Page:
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Juvenile Myoclonic Epilepsy - Topic Overview

Juvenile myoclonic epilepsy develops between ages 12 and 18. People with the disorder tend to have seizures that cause jerking in the shoulders or arms. Generalized tonic-clonic seizures and absence seizures may be present along with myoclonic seizures. Seizures often occur early in the morning.

People with juvenile myoclonic epilepsy have normal intelligence and do not have other brain or nerve disorders. A family history of myoclonic seizures is present in about half of the people with the disorder. But the exact cause is unknown. Most people require lifelong treatment with medicine.

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Treatments for Epilepsy in Children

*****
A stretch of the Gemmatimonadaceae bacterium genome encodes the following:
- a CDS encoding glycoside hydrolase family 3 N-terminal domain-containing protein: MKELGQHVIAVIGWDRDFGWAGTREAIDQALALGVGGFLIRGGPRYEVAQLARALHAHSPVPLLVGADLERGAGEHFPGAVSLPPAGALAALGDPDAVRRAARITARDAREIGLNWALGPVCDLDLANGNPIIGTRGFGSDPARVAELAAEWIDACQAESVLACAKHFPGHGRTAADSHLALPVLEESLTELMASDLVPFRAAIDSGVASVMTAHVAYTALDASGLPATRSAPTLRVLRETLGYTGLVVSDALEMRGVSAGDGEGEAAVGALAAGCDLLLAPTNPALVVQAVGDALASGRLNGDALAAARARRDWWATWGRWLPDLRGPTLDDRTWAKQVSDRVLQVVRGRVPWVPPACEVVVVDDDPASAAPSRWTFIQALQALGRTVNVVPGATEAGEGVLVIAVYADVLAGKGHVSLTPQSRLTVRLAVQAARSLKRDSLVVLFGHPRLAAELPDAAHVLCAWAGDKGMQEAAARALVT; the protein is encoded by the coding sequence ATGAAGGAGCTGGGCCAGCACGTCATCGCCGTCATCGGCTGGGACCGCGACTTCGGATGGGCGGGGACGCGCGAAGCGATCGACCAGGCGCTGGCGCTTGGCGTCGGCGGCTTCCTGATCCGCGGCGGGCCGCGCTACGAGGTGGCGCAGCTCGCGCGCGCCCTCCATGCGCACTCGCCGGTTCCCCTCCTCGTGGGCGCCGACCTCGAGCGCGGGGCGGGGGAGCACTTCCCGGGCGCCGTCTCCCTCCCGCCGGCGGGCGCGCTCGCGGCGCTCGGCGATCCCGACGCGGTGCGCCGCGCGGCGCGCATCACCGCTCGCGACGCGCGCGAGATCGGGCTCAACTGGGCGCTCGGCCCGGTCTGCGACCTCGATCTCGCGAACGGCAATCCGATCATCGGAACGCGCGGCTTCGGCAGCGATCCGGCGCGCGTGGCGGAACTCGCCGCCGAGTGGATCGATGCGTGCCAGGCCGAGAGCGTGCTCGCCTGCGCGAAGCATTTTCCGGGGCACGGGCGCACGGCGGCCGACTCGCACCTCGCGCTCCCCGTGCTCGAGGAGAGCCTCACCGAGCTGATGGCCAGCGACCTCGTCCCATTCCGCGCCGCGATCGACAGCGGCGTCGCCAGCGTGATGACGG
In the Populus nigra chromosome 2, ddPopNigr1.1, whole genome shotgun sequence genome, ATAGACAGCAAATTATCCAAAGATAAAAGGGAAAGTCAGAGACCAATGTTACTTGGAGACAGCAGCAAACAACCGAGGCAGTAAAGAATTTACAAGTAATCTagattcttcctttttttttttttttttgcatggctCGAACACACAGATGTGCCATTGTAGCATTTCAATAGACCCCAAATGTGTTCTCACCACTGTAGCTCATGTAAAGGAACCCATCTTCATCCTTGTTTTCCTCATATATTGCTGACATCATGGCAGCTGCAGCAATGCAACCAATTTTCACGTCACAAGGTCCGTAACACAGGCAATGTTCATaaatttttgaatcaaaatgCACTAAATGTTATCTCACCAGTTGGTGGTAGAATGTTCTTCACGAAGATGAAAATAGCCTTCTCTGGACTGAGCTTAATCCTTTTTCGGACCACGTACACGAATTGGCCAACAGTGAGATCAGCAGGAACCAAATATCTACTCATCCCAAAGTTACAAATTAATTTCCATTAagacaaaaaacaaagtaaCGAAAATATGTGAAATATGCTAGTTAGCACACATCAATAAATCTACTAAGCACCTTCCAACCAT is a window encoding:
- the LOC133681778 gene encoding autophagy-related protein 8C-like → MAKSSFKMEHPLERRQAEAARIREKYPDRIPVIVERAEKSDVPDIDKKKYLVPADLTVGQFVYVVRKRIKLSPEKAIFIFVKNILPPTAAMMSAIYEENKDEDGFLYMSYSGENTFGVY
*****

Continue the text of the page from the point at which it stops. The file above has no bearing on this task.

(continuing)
One option for some children with epilepsy is surgery. You may be frightened by the idea of your child having brain surgery. It's definitely a treatment reserved for a select few. But while surgery for epilepsy may be a radical step, improvements have made these operations much safer and more effective. In some cases of epilepsy, doctors can locate the specific part of the brain that is causing the seizures. Once the area is identified, a surgeon may be able to remove that section of the brain without...

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    This information is produced and provided by the National Cancer Institute (NCI). The information in this topic may have changed since it was written. For the most current information, contact the National Cancer Institute via the Internet web site at http:// cancer .gov or call 1-800-4-CANCER.

    WebMD Medical Reference from Healthwise

    Last Updated: March 12, 2014
    This information is not intended to replace the advice of a doctor. Healthwise disclaims any liability for the decisions you make based on this information.
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